Two random variables X and Y are conditionally independent given a random variable Z if they are independent in the conditional distribution given Z. Conditional independence is central notion in probabilistic modeling, because a model's conditional independence assumptions often lead to tractable algorithms for inference and learning in that model.
This concept has the prerequisites:
- Know the definition of conditional independence
- Give examples to show that conditional independence does not imply independence, and vice versa
- It's likely that you're seeing this page because you want to learn about graphical models. If so, don't bother memorizing the rules of conditional independence; you'll get more intution and practice with them when you learn about graphical models. Just convince yourself that the basic properties make intuitive sense.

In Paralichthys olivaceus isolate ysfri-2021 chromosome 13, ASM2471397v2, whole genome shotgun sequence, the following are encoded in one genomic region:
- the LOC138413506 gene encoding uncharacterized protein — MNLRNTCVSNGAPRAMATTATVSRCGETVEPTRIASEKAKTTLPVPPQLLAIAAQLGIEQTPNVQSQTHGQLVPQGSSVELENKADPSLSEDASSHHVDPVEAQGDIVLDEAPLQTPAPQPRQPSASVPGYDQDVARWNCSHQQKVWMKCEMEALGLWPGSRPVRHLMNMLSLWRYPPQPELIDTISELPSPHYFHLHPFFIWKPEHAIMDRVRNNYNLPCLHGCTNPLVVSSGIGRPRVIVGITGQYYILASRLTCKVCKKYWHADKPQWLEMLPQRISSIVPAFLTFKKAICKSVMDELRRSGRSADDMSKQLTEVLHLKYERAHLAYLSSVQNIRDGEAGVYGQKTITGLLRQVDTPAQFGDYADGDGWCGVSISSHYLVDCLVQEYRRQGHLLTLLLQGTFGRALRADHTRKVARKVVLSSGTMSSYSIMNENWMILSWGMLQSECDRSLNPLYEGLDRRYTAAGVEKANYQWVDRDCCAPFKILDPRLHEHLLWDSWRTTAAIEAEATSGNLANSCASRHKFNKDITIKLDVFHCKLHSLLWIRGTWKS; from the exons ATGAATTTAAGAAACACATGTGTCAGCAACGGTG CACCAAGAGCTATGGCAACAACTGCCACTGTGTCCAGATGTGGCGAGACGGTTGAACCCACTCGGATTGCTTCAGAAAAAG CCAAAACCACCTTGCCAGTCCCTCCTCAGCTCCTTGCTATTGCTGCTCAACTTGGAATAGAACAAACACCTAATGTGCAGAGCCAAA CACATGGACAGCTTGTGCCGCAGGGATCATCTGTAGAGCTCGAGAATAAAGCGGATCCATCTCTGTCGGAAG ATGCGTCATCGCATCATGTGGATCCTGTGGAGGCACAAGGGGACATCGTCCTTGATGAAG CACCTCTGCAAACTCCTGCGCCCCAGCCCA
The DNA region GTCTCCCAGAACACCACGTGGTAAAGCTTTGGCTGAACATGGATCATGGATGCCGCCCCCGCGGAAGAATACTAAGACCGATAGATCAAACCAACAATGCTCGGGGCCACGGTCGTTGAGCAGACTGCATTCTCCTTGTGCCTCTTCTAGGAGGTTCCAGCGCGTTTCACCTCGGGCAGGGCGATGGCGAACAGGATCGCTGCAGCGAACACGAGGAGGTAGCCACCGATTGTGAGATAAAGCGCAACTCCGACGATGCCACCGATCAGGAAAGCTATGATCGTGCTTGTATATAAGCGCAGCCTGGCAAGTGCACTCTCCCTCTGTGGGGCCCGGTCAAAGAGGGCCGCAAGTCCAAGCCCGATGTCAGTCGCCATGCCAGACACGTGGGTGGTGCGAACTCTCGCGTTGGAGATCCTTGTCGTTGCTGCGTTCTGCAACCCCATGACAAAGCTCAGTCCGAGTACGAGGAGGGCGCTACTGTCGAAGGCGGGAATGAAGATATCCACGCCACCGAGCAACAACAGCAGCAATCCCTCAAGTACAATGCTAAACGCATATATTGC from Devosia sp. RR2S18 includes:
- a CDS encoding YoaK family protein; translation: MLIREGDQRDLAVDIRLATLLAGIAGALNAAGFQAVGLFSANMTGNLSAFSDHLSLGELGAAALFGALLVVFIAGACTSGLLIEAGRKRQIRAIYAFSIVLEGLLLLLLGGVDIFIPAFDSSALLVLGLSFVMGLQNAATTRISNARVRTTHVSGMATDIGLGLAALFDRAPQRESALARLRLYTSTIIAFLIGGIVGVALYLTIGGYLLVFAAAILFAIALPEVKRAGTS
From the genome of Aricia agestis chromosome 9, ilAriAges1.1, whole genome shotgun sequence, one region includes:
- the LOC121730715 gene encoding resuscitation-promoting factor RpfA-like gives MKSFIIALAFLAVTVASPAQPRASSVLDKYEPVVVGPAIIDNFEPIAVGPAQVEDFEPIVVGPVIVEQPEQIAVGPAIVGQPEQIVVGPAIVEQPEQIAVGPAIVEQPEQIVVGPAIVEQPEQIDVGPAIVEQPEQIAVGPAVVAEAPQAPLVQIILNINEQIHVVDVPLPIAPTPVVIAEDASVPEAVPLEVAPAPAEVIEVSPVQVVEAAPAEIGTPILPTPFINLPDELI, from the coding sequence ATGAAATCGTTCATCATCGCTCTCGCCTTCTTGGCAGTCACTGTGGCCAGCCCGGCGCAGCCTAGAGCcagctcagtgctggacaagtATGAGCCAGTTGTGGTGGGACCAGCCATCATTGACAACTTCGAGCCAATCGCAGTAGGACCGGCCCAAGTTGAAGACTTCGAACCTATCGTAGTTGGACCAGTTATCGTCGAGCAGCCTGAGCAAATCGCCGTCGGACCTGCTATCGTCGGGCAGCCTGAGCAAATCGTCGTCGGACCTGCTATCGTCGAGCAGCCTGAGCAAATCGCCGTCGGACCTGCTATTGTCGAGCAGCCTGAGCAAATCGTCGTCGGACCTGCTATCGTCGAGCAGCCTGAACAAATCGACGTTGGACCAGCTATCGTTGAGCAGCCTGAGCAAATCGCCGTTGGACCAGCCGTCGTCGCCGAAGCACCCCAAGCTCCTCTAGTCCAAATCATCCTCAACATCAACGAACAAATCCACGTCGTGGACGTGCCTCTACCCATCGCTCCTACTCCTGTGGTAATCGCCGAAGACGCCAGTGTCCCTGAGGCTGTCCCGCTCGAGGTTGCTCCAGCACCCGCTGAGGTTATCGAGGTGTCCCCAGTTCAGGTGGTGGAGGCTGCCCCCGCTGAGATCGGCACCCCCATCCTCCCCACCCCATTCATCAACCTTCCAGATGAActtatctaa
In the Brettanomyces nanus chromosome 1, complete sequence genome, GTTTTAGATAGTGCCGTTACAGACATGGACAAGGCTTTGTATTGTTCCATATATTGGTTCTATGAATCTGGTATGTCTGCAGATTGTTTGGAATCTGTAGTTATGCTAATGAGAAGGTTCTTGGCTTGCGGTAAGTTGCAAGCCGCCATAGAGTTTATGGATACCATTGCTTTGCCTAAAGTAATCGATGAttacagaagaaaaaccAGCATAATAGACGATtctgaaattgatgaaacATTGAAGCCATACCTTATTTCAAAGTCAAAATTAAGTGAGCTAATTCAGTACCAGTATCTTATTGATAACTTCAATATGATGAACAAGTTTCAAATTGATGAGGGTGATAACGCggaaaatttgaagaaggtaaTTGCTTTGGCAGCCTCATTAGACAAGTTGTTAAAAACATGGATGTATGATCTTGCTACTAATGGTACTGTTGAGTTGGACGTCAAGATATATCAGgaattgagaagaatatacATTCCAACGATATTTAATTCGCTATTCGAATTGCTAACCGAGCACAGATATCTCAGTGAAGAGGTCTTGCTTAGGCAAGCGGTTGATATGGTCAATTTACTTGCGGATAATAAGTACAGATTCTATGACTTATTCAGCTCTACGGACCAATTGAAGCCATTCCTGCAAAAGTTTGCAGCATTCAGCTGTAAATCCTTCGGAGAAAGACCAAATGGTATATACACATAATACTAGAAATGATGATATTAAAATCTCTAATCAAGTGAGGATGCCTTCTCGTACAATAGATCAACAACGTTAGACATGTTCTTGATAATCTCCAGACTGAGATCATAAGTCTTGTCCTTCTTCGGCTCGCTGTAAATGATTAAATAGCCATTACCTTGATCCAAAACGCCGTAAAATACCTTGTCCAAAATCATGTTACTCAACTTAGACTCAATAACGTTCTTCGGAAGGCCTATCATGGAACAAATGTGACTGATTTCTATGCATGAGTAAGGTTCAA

Core resources (we're sorry, we haven't finished tracking down resources for this concept yet)
Supplemental resources (the following are optional, but you may find them useful)
- Conditional independence is fundamental to probabilistic graphical models, including:
- create concept: shift + click on graph
- change concept title: shift + click on existing concept
- link together concepts: shift + click drag from one concept to another
- remove concept from graph: click on concept then press delete/backspace
- add associated content to concept: click the small circle that appears on the node when hovering over it
- other actions: use the icons in the upper right corner to optimize the graph placement, preview the graph, or download a json representation